Mesoscale Convective Complexes over the United States during 1986 and 1987

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  • 1 Mesoscale Research Division, National Severe Storms Laboratory, National Oceanic and Atmospheric Administration, Boulder, Colorado
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Abstract

Infrared imagery from GOES was used to document mesoscale convective complexes (MCCs) over the United States during 1986 and 1987. A near-record 58 MCCs occurred in 1986, and 44 occurred in 1987. Although these totals were above average relative to MCC numbers of the 7 years prior to 1985, seasonal distributions for both years were atypical. Particularly, each had an extended period (∼3 weeks) when no MCCs occurred in late spring and early summer, a time when the mean MCC seasonal distribution peaks. This peculiarity was investigated by comparing mean large-scale surface and upper-air environments of null- and active-MCC periods of both years. Results confirmed the primary importance to MCC development of strong low-level thermal forcing, as well as proper vertical phasing of favorable lower- and midtropospheric environments.

A cursory survey of MCCs documented outside of the United States reveals that MCCs, or MCC-type storms, are a warm-season phenomenon of midlatitude, subtropical, and low-latitude regions around the globe. They have been documented in South America, Mexico, Europe, West Africa, and China. These storm systems are similar to United States MCCs in that they are nocturnal, persist for over 10 h, tend to develop within weak synoptic-scale dynamics in response to strong low-level thermal forcing and conditional instability, and occur typically downwind (midlevel) of elevated terrain. It is surmised that MCCs probably occur over other parts of the midlatitudes, subtropics, and low latitudes that have yet to be surveyed.

Abstract

Infrared imagery from GOES was used to document mesoscale convective complexes (MCCs) over the United States during 1986 and 1987. A near-record 58 MCCs occurred in 1986, and 44 occurred in 1987. Although these totals were above average relative to MCC numbers of the 7 years prior to 1985, seasonal distributions for both years were atypical. Particularly, each had an extended period (∼3 weeks) when no MCCs occurred in late spring and early summer, a time when the mean MCC seasonal distribution peaks. This peculiarity was investigated by comparing mean large-scale surface and upper-air environments of null- and active-MCC periods of both years. Results confirmed the primary importance to MCC development of strong low-level thermal forcing, as well as proper vertical phasing of favorable lower- and midtropospheric environments.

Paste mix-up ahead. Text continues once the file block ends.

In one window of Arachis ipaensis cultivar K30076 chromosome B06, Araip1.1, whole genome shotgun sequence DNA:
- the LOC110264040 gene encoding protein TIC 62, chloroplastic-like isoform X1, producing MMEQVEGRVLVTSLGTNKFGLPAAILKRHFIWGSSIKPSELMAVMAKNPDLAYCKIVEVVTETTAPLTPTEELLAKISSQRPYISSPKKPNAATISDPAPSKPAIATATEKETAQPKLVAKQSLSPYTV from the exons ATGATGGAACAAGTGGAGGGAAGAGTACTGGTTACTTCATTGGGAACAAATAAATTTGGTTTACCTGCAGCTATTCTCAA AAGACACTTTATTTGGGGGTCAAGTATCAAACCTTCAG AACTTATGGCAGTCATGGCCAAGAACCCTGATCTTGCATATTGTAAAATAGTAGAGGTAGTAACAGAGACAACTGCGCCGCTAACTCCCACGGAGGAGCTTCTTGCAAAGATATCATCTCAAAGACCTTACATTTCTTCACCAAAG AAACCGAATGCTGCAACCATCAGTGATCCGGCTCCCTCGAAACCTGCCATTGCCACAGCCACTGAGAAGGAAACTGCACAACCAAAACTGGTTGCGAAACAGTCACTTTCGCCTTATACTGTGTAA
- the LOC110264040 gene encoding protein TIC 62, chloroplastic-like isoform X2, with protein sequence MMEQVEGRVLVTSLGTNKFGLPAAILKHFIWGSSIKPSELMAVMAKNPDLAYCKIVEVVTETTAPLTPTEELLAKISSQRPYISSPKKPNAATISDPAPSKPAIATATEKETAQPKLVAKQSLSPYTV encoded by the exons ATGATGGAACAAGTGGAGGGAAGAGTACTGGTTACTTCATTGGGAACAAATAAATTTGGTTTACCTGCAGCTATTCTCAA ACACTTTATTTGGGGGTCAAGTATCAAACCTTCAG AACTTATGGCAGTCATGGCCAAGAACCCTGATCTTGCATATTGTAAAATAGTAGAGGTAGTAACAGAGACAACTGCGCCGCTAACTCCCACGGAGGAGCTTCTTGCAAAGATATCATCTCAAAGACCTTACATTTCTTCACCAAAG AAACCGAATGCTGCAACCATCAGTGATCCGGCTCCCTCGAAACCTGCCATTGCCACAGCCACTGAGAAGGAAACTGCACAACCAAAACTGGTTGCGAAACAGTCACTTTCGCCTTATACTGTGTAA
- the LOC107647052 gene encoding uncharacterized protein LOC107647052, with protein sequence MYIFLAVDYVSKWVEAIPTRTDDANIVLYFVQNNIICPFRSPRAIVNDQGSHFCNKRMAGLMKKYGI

A cursory survey of MCCs documented outside of the United States reveals that MCCs, or MCC-type storms, are a warm-season phenomenon of midlatitude, subtropical, and low-latitude regions around the globe. They have been documented in South America, Mexico, Europe, West Africa, and China. These storm systems are similar to United States MCCs in that they are nocturnal, persist for over 10 h, tend to develop within weak synoptic-scale dynamics in response to strong low-level thermal forcing and conditional instability, and occur typically downwind (midlevel) of elevated terrain. It is surmised that MCCs probably occur over other parts of the midlatitudes, subtropics, and low latitudes that have yet to be surveyed.

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